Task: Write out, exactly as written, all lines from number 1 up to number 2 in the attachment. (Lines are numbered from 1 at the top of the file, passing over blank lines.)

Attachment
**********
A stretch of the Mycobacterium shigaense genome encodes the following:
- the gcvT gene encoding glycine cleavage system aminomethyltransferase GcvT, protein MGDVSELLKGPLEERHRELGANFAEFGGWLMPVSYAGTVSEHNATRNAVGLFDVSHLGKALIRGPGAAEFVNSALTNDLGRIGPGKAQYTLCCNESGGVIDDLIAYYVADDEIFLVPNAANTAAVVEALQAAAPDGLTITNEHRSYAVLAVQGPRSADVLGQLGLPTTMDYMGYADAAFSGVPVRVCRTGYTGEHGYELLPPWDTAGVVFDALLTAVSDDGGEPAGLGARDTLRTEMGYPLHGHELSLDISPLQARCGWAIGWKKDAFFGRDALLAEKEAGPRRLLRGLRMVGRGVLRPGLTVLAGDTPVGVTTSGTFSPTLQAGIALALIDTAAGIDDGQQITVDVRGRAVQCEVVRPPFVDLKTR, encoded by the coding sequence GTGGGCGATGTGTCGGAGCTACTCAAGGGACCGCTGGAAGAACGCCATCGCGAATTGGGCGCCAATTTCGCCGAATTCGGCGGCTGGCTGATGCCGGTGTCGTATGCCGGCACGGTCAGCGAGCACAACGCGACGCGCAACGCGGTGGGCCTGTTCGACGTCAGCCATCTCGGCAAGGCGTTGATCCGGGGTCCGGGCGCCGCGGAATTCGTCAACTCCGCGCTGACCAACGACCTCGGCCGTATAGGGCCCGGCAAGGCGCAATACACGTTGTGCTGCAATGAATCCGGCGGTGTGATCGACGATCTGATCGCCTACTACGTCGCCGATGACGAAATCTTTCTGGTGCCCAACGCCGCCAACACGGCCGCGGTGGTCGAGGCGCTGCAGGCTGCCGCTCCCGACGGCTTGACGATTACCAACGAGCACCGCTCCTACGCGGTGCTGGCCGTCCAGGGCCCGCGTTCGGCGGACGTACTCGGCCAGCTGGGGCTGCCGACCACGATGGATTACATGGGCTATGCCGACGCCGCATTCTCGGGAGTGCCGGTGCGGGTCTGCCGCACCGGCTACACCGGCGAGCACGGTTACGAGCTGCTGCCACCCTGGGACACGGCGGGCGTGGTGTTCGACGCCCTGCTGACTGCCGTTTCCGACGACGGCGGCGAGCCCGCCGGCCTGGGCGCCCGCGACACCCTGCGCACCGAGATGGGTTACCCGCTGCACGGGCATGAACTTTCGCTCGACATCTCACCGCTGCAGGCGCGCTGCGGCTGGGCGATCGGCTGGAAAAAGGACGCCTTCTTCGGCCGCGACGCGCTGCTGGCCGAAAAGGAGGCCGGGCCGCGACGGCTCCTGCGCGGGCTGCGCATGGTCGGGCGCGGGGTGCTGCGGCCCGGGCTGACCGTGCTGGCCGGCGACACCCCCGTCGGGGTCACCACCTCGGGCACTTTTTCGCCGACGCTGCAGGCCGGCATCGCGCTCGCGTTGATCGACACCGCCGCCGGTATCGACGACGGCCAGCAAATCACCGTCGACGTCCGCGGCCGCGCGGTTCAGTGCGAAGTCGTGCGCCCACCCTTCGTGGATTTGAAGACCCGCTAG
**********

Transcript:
A stretch of the Mycobacterium shigaense genome encodes the following:
- the gcvT gene encoding glycine cleavage system aminomethyltransferase GcvT, protein MGDVSELLKGPLEERHRELGANFAEFGGWLMPVSYAGTVSEHNATRNAVGLFDVSHLGKALIRGPGAAEFVNSALTNDLGRIGPGKAQYTLCCNESGGVIDDLIAYYVADDEIFLVPNAANTAAVVEALQAAAPDGLTITNEHRSYAVLAVQGPRSADVLGQLGLPTTMDYMGYADAAFSGVPVRVCRTGYTGEHGYELLPPWDTAGVVFDALLTAVSDDGGEPAGLGARDTLRTEMGYPLHGHELSLDISPLQARCGWAIGWKKDAFFGRDALLAEKEAGPRRLLRGLRMVGRGVLRPGLTVLAGDTPVGVTTSGTFSPTLQAGIALALIDTAAGIDDGQQITVDVRGRAVQCEVVRPPFVDLKTR, encoded by the coding sequence GTGGGCGATGTGTCGGAGCTACTCAAGGGACCGCTGGAAGAACGCCATCGCGAATTGGGCGCCAATTTCGCCGAATTCGGCGGCTGGCTGATGCCGGTGTCGTATGCCGGCACGGTCAGCGAGCACAACGCGACGCGCAACGCGGTGGGCCTGTTCGACGTCAGCCATCTCGGCAAGGCGTTGATCCGGGGTCCGGGCGCCGCGGAATTCGTCAACTCCGCGCTGACCAACGACCTCGGCCGTATAGGGCCCGGCAAGGCGCAATACACGTTGTGCTGCAATGAATCCGGCGGTGTGATCGACGATCTGATCGCCTACTACGTCGCCGATGACGAAATCTTTCTGGTGCCCAACGCCGCCAACACGGCCGCGGTGGTCGAGGCGCTGCAGGCTGCCGCTCCCGACGGCTTGACGATTACCAACGAGCACCGCTCCTACGCGGTGCTGGCCGTCCAGGGCCCGCGTTCGGCGGACGTACTCGGCCAGCTGGGGCTGCCGACCACGATGGATTACATGGGCTATGCCGACGCCGCATTCTCGGGAGTGCCGGTGCGGGTCTGCCGCACCGGCTACACCGGCGAGCACGGTTACGAGCTGCTGCCACCCTGGGACACGGCGGGCGTGGTGTTCGACGCCCTGCTGACTGCCGTTTCCGACGACGGCGGCGAGCCCGCCGGCCTGGGCGCCCGCGACACCCTGCGCACCGAGATGGGTTACCCGCTGCACGGGCATGAACTTTCGCTCGACATCTCACCGCTGCAGGCGCGCTGCGGCTGGGCGATCGGCTGGAAAAAGGACGCCTTCTTCGGCCGCGACGCGCTGCTGGCCGAAAAGGAGGCCGGGCCGCGACGGCTCCTGCGCGGGCTGCGCATGGTCGGGCGCGGGGTGCTGCGGCCCGGGCTGACCGTGCTGGCCGGCGACACCCCCGTCGGGGTCACCACCTCGGGCACTTTTTCGCCGACGCTGCAGGCCGGCATCGCGCTCGCGTTGATCGACACCGCCGCCGGTATCGACGACGGCCAGCAAATCACCGTCGACGTCCGCGGCCGCGCGGTTCAGTGCGAAGTCGTGCGCCCACCCTTCGTGGATTTGAAGACCCGCTAG